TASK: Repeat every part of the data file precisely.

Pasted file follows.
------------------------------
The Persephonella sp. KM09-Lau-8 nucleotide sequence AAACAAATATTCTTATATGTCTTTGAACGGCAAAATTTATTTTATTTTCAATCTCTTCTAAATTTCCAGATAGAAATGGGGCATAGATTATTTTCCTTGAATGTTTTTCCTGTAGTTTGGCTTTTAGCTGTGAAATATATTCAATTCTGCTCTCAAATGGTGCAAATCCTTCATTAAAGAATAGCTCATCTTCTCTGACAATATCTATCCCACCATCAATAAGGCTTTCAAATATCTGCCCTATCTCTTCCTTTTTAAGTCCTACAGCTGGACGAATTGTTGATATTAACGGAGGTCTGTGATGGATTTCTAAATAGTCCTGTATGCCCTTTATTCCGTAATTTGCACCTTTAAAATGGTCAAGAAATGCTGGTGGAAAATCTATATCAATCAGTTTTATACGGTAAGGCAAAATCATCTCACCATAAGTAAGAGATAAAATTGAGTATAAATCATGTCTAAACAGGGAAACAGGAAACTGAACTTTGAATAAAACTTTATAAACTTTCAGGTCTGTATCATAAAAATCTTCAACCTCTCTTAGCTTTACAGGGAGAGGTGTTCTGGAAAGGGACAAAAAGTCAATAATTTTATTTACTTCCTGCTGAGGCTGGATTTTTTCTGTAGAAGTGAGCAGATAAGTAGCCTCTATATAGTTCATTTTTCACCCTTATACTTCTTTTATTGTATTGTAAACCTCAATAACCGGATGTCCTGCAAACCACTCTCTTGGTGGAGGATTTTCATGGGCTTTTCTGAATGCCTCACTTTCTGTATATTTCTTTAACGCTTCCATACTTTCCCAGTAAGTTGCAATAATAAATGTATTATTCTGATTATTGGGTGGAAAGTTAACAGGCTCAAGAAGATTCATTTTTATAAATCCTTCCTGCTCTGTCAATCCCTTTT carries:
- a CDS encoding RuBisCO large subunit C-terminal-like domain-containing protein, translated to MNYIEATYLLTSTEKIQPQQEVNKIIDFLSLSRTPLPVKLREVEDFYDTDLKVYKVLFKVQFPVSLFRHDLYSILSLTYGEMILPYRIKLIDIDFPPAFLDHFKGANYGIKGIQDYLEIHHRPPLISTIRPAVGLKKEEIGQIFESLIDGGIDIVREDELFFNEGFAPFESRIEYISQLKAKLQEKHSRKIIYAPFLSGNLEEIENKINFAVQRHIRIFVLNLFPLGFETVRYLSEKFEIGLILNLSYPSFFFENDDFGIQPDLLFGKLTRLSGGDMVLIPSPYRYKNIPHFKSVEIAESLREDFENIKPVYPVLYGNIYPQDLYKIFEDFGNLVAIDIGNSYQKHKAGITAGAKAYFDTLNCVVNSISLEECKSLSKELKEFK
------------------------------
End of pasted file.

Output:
The Persephonella sp. KM09-Lau-8 nucleotide sequence AAACAAATATTCTTATATGTCTTTGAACGGCAAAATTTATTTTATTTTCAATCTCTTCTAAATTTCCAGATAGAAATGGGGCATAGATTATTTTCCTTGAATGTTTTTCCTGTAGTTTGGCTTTTAGCTGTGAAATATATTCAATTCTGCTCTCAAATGGTGCAAATCCTTCATTAAAGAATAGCTCATCTTCTCTGACAATATCTATCCCACCATCAATAAGGCTTTCAAATATCTGCCCTATCTCTTCCTTTTTAAGTCCTACAGCTGGACGAATTGTTGATATTAACGGAGGTCTGTGATGGATTTCTAAATAGTCCTGTATGCCCTTTATTCCGTAATTTGCACCTTTAAAATGGTCAAGAAATGCTGGTGGAAAATCTATATCAATCAGTTTTATACGGTAAGGCAAAATCATCTCACCATAAGTAAGAGATAAAATTGAGTATAAATCATGTCTAAACAGGGAAACAGGAAACTGAACTTTGAATAAAACTTTATAAACTTTCAGGTCTGTATCATAAAAATCTTCAACCTCTCTTAGCTTTACAGGGAGAGGTGTTCTGGAAAGGGACAAAAAGTCAATAATTTTATTTACTTCCTGCTGAGGCTGGATTTTTTCTGTAGAAGTGAGCAGATAAGTAGCCTCTATATAGTTCATTTTTCACCCTTATACTTCTTTTATTGTATTGTAAACCTCAATAACCGGATGTCCTGCAAACCACTCTCTTGGTGGAGGATTTTCATGGGCTTTTCTGAATGCCTCACTTTCTGTATATTTCTTTAACGCTTCCATACTTTCCCAGTAAGTTGCAATAATAAATGTATTATTCTGATTATTGGGTGGAAAGTTAACAGGCTCAAGAAGATTCATTTTTATAAATCCTTCCTGCTCTGTCAATCCCTTTT carries:
- a CDS encoding RuBisCO large subunit C-terminal-like domain-containing protein, translated to MNYIEATYLLTSTEKIQPQQEVNKIIDFLSLSRTPLPVKLREVEDFYDTDLKVYKVLFKVQFPVSLFRHDLYSILSLTYGEMILPYRIKLIDIDFPPAFLDHFKGANYGIKGIQDYLEIHHRPPLISTIRPAVGLKKEEIGQIFESLIDGGIDIVREDELFFNEGFAPFESRIEYISQLKAKLQEKHSRKIIYAPFLSGNLEEIENKINFAVQRHIRIFVLNLFPLGFETVRYLSEKFEIGLILNLSYPSFFFENDDFGIQPDLLFGKLTRLSGGDMVLIPSPYRYKNIPHFKSVEIAESLREDFENIKPVYPVLYGNIYPQDLYKIFEDFGNLVAIDIGNSYQKHKAGITAGAKAYFDTLNCVVNSISLEECKSLSKELKEFK